Lost in Translation – The Problems of Multilingual Blogging

The Perils of Translating Blog Articles – Google’s Spam Detection, SEO Impact, the Power of Authenticity and Backlinks.

Don't translate your articles in multiple languages because Google doesn't like that

Why it’s not good to translate your blog articles into other languages. I noticed that a blogger translates their articles from Romanian into English, and this is not something that Google appreciates, and I will explain why.

In 2014, I opened 33 blogs on Blogger with the idea of creating a network of such sites. The first blog was in Romanian, with articles written by me, extensive ones on any topic, and on the other blogs, I would copy and translate into different languages what was already on the first one. Everything went well until one day Google made some changes, and their automated system detected the blogs as spam and shut them down. Today the blog in English, tomorrow the one in German, the day after tomorrow the one in Thai.

Sometimes they would shut down up to seven blogs per day. Sometimes even more or less.

After they were shut down, I would file a complaint, and this time they would be reviewed by Google employees who would see that it wasn’t spam and would reopen them for me.

And so it went on: their system would label them as spam, even though they belonged to me and were just simple translations from Romanian, and I would contest the decision, and they would unblock them after seeing that the articles were mine, that I had no external links there, and that I wasn’t doing anything wrong.

There was a situation when that automated system even shut down my Romanian blog, so in the end, I got tired and said enough: I restored my Romanian blog and closed the other 32 blogs in different languages.

After that, I decided to move all my articles in Romanian here, but discussing a period of about a year, there are very many articles, and it requires tremendous effort to bring them to this blog. I don’t want to move them automatically because they were written hastily without being corrected, so they contain various errors. It takes me about five hours to move a month’s worth of articles: reading, correcting, copying, finding images for articles, compressing images for articles, ensuring that the blog loads quickly, and so on. A huge effort to move them here.

Once I finish moving them, I will also close the Romanian blog because it won’t serve me anymore.

Anyway, maybe I will write a more detailed article about this to show you in which language you should open your blog to have more visitors and how many visits those blogs had after a year of work and without any links pointing to them.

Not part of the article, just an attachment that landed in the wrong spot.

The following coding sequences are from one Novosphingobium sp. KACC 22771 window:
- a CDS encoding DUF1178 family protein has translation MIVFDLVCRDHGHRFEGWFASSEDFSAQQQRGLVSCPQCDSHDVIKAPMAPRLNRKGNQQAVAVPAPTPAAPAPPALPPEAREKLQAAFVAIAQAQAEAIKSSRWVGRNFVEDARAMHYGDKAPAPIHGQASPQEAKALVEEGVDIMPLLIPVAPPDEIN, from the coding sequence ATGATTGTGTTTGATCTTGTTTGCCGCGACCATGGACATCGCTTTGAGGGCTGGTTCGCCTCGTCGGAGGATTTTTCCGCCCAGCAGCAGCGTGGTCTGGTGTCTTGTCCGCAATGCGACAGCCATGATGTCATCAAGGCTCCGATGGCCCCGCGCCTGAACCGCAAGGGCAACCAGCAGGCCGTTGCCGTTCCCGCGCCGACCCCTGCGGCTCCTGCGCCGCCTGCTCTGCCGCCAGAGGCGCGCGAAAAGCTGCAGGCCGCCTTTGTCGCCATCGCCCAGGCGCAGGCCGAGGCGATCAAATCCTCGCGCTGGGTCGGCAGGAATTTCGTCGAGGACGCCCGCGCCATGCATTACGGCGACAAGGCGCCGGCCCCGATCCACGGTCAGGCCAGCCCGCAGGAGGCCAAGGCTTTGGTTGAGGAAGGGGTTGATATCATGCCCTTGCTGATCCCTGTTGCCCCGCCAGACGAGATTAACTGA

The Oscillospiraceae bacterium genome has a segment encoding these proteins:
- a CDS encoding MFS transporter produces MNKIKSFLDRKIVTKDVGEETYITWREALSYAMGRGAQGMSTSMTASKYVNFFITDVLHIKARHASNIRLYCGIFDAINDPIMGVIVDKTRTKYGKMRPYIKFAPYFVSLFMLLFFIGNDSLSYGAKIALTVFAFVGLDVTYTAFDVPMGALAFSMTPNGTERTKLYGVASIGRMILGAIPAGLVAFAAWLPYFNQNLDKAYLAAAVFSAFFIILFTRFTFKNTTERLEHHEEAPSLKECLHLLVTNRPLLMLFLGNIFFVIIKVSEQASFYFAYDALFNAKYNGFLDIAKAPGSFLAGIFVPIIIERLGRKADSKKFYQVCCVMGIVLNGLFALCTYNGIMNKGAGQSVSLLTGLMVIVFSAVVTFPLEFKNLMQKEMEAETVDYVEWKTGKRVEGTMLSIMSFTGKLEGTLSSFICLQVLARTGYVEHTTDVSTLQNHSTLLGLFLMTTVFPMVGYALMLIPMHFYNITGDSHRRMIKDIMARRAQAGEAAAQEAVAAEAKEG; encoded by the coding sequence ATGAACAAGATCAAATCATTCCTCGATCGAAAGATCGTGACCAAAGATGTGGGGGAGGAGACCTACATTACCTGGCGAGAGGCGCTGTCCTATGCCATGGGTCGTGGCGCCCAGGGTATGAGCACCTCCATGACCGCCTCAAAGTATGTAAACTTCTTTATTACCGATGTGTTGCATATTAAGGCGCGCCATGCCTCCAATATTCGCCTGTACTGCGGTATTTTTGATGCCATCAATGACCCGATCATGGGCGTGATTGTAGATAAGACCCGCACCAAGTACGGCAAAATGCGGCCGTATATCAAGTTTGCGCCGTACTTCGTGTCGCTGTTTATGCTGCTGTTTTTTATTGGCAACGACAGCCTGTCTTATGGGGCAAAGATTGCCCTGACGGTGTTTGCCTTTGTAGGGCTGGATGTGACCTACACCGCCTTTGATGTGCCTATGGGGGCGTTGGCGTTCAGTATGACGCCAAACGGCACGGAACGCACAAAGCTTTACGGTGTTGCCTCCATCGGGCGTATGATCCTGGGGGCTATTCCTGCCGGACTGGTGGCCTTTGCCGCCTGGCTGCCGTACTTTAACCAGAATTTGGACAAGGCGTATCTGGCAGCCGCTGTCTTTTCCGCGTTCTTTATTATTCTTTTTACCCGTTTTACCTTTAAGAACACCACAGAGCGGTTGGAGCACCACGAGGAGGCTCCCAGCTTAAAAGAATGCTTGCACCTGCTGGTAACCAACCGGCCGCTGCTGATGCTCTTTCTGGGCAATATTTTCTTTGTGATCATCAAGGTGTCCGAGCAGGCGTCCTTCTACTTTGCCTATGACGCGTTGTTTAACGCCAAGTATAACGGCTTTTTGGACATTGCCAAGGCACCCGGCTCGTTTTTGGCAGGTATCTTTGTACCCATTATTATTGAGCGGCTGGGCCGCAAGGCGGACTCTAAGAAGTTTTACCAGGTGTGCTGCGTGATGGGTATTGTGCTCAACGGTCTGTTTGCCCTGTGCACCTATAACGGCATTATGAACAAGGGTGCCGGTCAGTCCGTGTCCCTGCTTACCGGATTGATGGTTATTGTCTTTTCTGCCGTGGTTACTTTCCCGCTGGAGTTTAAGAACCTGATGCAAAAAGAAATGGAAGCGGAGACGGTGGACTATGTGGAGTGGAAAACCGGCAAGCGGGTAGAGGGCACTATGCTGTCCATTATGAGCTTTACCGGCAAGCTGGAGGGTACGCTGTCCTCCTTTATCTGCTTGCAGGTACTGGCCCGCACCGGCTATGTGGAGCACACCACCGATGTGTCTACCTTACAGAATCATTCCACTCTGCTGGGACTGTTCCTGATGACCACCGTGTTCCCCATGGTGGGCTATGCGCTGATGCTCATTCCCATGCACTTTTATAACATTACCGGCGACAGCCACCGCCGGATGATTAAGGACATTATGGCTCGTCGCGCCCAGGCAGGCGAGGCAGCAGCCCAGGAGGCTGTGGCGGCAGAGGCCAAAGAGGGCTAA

Blogs without authority in Google are simply useless, no matter how much unique content they have. No, unique content alone doesn’t help, you also need links. Links are still the ones that make a difference. Just as I read somewhere: “A site without SEO is like a car without an engine.”

Returning to our problem: it’s clear that Google has automated systems to check if an article is translated into multiple languages, and if they discover that, they penalize you for spam or duplicate content. The punishment is automatic, but when it comes to reaching humans, when we’re talking about Google, the internet devours you. It takes many days, even weeks, for a person to review my blogs and see that it’s not spam.

In the case of personal blogs, it’s even harder because sometimes you don’t receive any warning for this.

No one stops you, in Google Webmaster Tools, you don’t even have a warning, but your blog starts to decline, and you don’t understand why.

I wrote this article to prevent you from repeating the same mistakes and wasting your time, with the intention of focusing on what really matters.

It is clear that translating blog articles into multiple languages can have negative consequences, particularly when it comes to search engine optimization and Google’s algorithms. The importance of building authority and acquiring backlinks cannot be overstated.

I hope that my article is helpful to you!

Now, I would like to hear from you: Have you ever translated your blog articles into different languages?

What challenges did you face, and how did it impact your website’s visibility and traffic? Share your experiences and insights in the comments section below.

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